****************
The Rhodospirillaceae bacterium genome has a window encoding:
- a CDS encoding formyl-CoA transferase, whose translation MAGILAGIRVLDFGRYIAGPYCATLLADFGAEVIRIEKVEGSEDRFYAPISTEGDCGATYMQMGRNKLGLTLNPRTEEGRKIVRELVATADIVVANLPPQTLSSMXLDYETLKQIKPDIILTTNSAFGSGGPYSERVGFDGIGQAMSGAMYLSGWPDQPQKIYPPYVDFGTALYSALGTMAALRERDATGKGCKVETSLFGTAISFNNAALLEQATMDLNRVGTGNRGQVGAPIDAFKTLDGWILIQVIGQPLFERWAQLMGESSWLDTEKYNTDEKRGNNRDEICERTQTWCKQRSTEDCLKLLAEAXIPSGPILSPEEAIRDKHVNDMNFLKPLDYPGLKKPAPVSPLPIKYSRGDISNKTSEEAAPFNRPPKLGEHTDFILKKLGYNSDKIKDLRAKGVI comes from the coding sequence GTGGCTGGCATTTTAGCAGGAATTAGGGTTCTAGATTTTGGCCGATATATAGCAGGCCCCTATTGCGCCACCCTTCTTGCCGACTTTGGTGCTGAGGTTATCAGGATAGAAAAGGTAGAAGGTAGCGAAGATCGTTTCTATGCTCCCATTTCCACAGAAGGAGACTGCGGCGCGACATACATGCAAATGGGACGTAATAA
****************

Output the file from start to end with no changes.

The Rhodospirillaceae bacterium genome has a window encoding:
- a CDS encoding formyl-CoA transferase, whose translation MAGILAGIRVLDFGRYIAGPYCATLLADFGAEVIRIEKVEGSEDRFYAPISTEGDCGATYMQMGRNKLGLTLNPRTEEGRKIVRELVATADIVVANLPPQTLSSMXLDYETLKQIKPDIILTTNSAFGSGGPYSERVGFDGIGQAMSGAMYLSGWPDQPQKIYPPYVDFGTALYSALGTMAALRERDATGKGCKVETSLFGTAISFNNAALLEQATMDLNRVGTGNRGQVGAPIDAFKTLDGWILIQVIGQPLFERWAQLMGESSWLDTEKYNTDEKRGNNRDEICERTQTWCKQRSTEDCLKLLAEAXIPSGPILSPEEAIRDKHVNDMNFLKPLDYPGLKKPAPVSPLPIKYSRGDISNKTSEEAAPFNRPPKLGEHTDFILKKLGYNSDKIKDLRAKGVI comes from the coding sequence GTGGCTGGCATTTTAGCAGGAATTAGGGTTCTAGATTTTGGCCGATATATAGCAGGCCCCTATTGCGCCACCCTTCTTGCCGACTTTGGTGCTGAGGTTATCAGGATAGAAAAGGTAGAAGGTAGCGAAGATCGTTTCTATGCTCCCATTTCCACAGAAGGAGACTGCGGCGCGACATACATGCAAATGGGACGTAATAA